To spend several days with matsutake pickers in Oregon and not come home with even a flag for my efforts was something of a dropped ball. So I spent a day at the coast yesterday picking yellowfoot and hedgehogs plus a few lingering kings and chanterelles—and a surprise late flush of matsi. Yes!
They were fruiting on the edges of an old railroad grade in private timberlands where the steam donkeys once worked. The rusted donkeys are mostly gone now—scrapped by tweakers who have already stolen every catalytic converter they can scrounge—but the Aloha Tavern still waits faithfully at the edge of the cut, a plume of smoke curling out of its wood stove chimney, serving Busch tallboys at the end of the day beneath the conniving grin of the shake rat.
Apparently the coastal matsutake have been infested with cap-worms in a big way this year, but I got lucky with a bunch of nice, fat worm-free mushrooms.
Every fall I develop more appreciation for this truly singular mushroom. Recently I learned why I like it more in Eastern preparations than in Western: unlike mushrooms favored by French, Italian, and other Western culinary traditions (think porcini, chanterelle, morel), the flavors in matsutake are water-soluble (as opposed to fat soluble). This is why these mushrooms respond so well to soy, sake, and rice vinegar rather than butter, cream, and cheese.
For those keeping score at home, since picking up a copy a year ago I’ve been working my way through Fuchsia Dunlop’s Land of Plenty, a treasure trove of Sichuan recipes, adding my own forager’s twist. Let’s see. So far I’ve made Fish-fragrant Geoduck with Morels, Dry-fried Chicken with Fiddleheads, Sea-flavored Noodles with Porcini, and a few Kung Pao dinner party dishes with geoducks and morels that disappeared before I could get photographs for the blog.
This recipe is based on Dunlop’s Chicken with Vinegar, with a few tweaks. Obviously the inclusion of matsutake is the biggest change. Also, I added dried red chili peppers and substituted chili bean sauce for pickled chili paste (which I’d like to try next time). The textures of the three main ingredients—chicken, matsutake, and celery—work in harmony, with all of them velvety smooth but with varying resistance to the tooth. The egg-battered chicken is tender as all get-out, and the matsutake mushrooms make an aromatic accompaniment that is in keeping with the original recipe, their spicy flavor mixing with the chili peppers and black vinegar in a way that amplifies the overall dish.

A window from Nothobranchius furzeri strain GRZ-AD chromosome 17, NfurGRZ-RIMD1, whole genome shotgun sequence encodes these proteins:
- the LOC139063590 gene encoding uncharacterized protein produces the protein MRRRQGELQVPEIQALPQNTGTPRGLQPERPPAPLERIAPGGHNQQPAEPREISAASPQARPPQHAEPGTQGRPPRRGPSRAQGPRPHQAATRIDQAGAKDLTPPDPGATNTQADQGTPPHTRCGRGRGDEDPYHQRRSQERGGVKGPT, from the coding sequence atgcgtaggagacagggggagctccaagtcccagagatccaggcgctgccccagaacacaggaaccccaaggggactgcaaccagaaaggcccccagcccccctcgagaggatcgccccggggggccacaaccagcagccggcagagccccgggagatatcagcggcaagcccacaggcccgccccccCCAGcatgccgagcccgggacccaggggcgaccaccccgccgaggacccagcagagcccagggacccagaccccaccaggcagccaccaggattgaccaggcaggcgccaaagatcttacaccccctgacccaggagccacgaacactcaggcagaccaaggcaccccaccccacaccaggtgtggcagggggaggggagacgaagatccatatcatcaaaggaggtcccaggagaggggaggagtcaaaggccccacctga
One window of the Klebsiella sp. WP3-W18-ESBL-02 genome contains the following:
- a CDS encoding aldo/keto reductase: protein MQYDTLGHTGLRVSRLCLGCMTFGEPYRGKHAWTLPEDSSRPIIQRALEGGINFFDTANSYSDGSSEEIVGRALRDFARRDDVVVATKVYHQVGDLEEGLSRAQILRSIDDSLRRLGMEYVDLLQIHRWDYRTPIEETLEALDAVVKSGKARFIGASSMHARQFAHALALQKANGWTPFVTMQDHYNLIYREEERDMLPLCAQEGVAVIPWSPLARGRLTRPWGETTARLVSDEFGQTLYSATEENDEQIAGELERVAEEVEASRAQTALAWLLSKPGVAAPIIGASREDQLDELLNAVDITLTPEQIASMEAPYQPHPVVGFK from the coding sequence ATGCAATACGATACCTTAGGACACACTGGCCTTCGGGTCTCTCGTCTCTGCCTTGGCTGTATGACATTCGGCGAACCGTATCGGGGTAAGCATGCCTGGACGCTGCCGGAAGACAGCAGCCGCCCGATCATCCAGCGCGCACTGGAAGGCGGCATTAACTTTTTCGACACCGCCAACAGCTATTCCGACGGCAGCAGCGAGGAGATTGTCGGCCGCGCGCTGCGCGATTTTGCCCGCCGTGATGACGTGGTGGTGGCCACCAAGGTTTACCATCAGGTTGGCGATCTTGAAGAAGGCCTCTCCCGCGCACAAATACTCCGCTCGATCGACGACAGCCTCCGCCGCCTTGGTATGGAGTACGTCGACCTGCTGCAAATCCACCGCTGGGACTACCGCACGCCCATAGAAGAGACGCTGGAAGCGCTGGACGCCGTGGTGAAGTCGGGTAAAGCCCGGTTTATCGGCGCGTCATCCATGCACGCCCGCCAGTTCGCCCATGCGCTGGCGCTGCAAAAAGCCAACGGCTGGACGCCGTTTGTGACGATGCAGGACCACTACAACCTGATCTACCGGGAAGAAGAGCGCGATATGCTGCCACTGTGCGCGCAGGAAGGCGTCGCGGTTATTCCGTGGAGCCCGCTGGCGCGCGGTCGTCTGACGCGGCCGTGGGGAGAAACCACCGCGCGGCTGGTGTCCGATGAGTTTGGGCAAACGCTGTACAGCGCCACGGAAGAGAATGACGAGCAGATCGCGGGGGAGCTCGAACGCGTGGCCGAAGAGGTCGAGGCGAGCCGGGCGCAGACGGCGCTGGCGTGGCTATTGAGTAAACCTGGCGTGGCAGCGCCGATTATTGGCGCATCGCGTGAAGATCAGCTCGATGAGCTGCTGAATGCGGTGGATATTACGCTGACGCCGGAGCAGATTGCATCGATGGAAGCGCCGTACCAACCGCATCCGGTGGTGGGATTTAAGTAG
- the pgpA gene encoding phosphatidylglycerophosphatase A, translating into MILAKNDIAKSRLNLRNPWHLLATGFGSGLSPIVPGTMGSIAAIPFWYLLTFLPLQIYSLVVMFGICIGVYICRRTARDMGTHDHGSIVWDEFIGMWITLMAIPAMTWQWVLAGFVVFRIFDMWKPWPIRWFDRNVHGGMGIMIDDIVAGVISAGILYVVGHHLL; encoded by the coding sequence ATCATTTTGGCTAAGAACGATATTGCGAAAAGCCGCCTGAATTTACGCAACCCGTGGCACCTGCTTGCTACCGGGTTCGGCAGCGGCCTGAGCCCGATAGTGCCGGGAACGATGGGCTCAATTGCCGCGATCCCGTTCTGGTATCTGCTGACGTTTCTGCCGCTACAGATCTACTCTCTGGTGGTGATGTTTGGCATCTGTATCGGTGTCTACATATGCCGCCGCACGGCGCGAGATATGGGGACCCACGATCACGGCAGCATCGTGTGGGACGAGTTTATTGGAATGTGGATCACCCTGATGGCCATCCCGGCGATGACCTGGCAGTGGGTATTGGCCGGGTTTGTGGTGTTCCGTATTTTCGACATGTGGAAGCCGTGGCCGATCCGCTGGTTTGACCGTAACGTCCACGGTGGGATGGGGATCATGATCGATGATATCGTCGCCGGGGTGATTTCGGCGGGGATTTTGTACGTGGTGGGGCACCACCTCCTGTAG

I guess everyone liked it because there were no leftovers.
1 lb chicken breast, cut into 1/2-inch by 1-inch pieces
1/2 lb (or more) matsutake, sliced 1/4-inch thin by 1-inch
3 celery stalks, diced into 1/2-inch pieces
1 heaping tbsp garlic, diced
1 heaping tbsp ginger, diced
2 tbsp chili bean sauce
2 scallions, thinly sliced
1 handful dried red chili peppers
1 1/2 cups peanut oil
1 1/2 tsp Shaoxing rice wine
1/2 tsp salt
2 tbsp egg white
3 tbsp cornstarch
1 1/2 tsp white sugar
2 tsp Chinese black vinegar
1/4 tsp salt
1 tsp Shaoxing rice wine
1 1/2 tsp cornstarch
3 tbsp chicken stock
1. After dicing chicken, mix with marinade in a bowl. Set aside.
2. Mix the sauce in a small bowl.
3. Add batter ingredients to marinated chicken and stir well in one direction.
4. Heat 1 1/2 cups peanut oil in wok over medium flame. Add the chicken and then the celery. Prod with chopstick to eparate chicken pieces and cook until just white. Remove chicken and celery from wok with slotted spoon. Drain all but 2 to 3 tablespoons of oil.
5. Return wok to high heat and add matsutake. Cook 5 minutes or so, stirring occasionally, and then remove with a slotted spoon.
6. Add chili sauce to wok, stirring, and cook 30 seconds. Stir in garlic, ginger, and chili peppers and cook another 30 seconds before returning chicken, celery, and matsutake to wok. Give the sauce a quick stir and add to wok. Cook all together another minute or two until sauce thickens. Serve immediately over rice.
Serves 4 with rice and another dish.